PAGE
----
A portion of this line remains, in abeyance, at the south end of Millerhill Marshalling Yard (British Railways). The original line was due to terminate in Roslin but the North British Railway requested the company extend to Glencorse (Glencorse Extension (Edinburgh, Loanhead and Roslin Railway)).
|01/08/1877||Edinburgh, Loanhead and Roslin Railway|
Edinburgh, Loanhead and Roslin Railway absorbed by North British Railway.
|01/05/1933||Edinburgh and Dalkeith Railway|
Edinburgh, Loanhead and Roslin Railway (Glencorse to Millerhill) closed to passengers.
|/ /2002||Edinburgh, Loanhead and Roslin Railway|
Buffer stop placed on line 1/4 mile from Millerhill Junction. Loops by junction renovated.
These locations are along the line.
This location is out of use. The junction was immediately south of Millerhill station (1849). It was the junction between the Edinburgh and Hawick Railway (North British Railway) of 1847 and the Edinburgh, Loanhead and Roslin Railway of 1874. (The 1831 Edinburgh and Dalkeith Railway alignment was off to the west.)
This was a single platform station about a third of a mile east of Gilmerton. The platform was on the west side of a single track line with a station building and signal box at the south end. A small goods yard with siding and loading bank was on the west side of the line, south of the station, approached from the north. A station cottage was on Gilmerton Station Road to the west, alongside the ...More details
The box controlled access to the Pentland and Straiton Oilworks Railway for Straiton Oil Works and Pentland Oil Works. The signal box, ^Straiton^, was on the east side of the line at the junction. It opened in 1877. The branch was accessed from the north.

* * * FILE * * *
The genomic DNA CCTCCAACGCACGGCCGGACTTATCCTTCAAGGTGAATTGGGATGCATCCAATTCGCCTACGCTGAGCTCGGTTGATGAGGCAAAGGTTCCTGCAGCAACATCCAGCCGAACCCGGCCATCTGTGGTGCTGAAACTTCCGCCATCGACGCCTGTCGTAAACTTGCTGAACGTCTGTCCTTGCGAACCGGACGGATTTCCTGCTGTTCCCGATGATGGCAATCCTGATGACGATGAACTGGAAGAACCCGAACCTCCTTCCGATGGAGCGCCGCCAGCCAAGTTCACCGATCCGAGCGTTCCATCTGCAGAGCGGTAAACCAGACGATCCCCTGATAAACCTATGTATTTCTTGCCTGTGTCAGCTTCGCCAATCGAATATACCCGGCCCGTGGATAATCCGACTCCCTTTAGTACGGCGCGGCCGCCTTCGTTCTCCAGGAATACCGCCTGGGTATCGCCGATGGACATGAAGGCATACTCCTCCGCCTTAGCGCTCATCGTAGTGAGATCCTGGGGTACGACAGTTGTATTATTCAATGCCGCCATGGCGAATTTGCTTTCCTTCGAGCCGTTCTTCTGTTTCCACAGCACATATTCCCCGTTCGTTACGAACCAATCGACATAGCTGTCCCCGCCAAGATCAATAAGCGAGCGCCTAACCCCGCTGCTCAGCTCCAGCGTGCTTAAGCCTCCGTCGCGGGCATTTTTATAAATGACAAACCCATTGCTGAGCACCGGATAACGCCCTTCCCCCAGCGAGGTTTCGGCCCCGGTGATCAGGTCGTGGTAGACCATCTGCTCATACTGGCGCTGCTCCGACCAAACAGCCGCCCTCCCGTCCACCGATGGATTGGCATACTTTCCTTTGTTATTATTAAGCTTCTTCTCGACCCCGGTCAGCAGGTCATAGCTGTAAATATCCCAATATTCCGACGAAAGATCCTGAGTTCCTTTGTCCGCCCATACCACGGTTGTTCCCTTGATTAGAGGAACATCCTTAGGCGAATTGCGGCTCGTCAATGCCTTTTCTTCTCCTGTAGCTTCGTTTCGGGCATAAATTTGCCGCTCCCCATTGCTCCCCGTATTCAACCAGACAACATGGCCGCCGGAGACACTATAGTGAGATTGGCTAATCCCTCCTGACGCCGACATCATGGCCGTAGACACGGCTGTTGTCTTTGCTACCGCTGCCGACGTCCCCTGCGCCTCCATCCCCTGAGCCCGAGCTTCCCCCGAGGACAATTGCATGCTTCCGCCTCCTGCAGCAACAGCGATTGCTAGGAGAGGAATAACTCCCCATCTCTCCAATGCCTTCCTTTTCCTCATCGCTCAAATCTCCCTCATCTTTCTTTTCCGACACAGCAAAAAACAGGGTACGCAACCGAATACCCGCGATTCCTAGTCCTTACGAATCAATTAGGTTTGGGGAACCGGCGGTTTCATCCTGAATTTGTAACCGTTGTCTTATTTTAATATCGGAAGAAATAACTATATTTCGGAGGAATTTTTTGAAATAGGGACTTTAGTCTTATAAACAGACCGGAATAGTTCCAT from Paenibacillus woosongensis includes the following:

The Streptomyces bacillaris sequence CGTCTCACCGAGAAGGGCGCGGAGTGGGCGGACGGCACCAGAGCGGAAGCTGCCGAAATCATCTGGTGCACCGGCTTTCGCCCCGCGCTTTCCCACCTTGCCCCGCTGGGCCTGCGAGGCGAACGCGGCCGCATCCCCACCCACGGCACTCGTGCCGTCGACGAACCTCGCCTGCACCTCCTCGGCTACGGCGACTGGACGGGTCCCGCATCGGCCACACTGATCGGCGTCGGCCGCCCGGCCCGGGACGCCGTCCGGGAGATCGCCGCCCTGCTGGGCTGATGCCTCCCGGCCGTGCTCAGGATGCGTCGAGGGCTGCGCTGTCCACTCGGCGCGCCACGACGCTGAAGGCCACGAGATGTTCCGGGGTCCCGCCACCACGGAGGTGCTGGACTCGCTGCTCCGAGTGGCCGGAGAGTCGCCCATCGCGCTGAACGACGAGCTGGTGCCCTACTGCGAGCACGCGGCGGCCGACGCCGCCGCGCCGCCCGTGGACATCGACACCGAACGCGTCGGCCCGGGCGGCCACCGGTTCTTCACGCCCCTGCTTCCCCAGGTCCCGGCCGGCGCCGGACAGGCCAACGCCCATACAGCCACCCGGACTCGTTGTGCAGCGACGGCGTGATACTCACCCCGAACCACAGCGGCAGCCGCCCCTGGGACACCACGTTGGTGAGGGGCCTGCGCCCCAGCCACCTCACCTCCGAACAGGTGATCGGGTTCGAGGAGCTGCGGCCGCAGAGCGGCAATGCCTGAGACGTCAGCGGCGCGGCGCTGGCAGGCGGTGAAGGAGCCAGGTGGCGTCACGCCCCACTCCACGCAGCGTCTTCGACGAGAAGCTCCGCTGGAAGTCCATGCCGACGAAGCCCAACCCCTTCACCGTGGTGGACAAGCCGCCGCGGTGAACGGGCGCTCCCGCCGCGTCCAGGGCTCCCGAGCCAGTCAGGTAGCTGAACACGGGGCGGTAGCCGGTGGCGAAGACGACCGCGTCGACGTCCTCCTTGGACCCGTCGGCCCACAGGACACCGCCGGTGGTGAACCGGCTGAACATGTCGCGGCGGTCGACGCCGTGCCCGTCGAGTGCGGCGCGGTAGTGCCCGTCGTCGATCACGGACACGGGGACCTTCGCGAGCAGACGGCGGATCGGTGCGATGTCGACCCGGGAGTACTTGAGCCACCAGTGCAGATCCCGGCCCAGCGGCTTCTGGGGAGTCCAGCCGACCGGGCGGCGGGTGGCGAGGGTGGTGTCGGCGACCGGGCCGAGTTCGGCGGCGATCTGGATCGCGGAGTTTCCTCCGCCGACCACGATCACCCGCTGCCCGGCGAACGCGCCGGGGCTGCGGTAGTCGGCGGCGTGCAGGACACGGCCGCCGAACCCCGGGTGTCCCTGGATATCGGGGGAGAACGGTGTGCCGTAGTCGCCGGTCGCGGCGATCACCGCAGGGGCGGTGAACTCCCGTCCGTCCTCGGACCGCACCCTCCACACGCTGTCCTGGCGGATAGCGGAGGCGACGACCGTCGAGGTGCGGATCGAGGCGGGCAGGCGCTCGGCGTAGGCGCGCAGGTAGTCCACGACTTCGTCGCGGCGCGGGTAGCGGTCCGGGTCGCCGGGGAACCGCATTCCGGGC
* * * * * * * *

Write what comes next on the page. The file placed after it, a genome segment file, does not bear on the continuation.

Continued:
This was a small paraffin works on the east side of Edinburgh, Loanhead and Roslin Railway at Edgefield east of Straiton. It was served by a siding on the east side of the line, approached from the south. This siding was the Edgefield Siding which also served the Edgefield Candle Works, to the south of the oil works.
This was a single platform station. It remains an excellent example of a small North British Railway station with platform, station building, station house and goods shed.
This was the site of a signal box which controlled access to the short branch to the Burghlee Colliery, one of the Loanhead Collieries. Access was from the north with the sidings on the west side of the line. To the immediate south is the Bilston Glen Viaduct. From a small yard by the junction the lines ran west to further sidings at the loading area, south of the colliery.
This viaduct was built in 1892, engineered by James Bell, to replace a viaduct of 1874. This is a single track viaduct crossing the Bilston Burn with a 331 ft truss girder, approached by spans on either side. The overall length is 444 ft.
This station was in the north of Roslin. It was terminus of the line from 1874 to 1877. It was a single platform station (on the south ie village side of the line). The line was single track with a passing loop by the platform. The station building was joined to a railway cottage (similar to Loanhead).
A Regional History of the Railways of Great Britain: Scotland - The Lowlands and the Borders v. 6 (Regional railway history series)
An Illustrated History of Edinburgh's Railways
Forgotten Railways: Scotland
The Glencorse Branch (Locomotion Papers)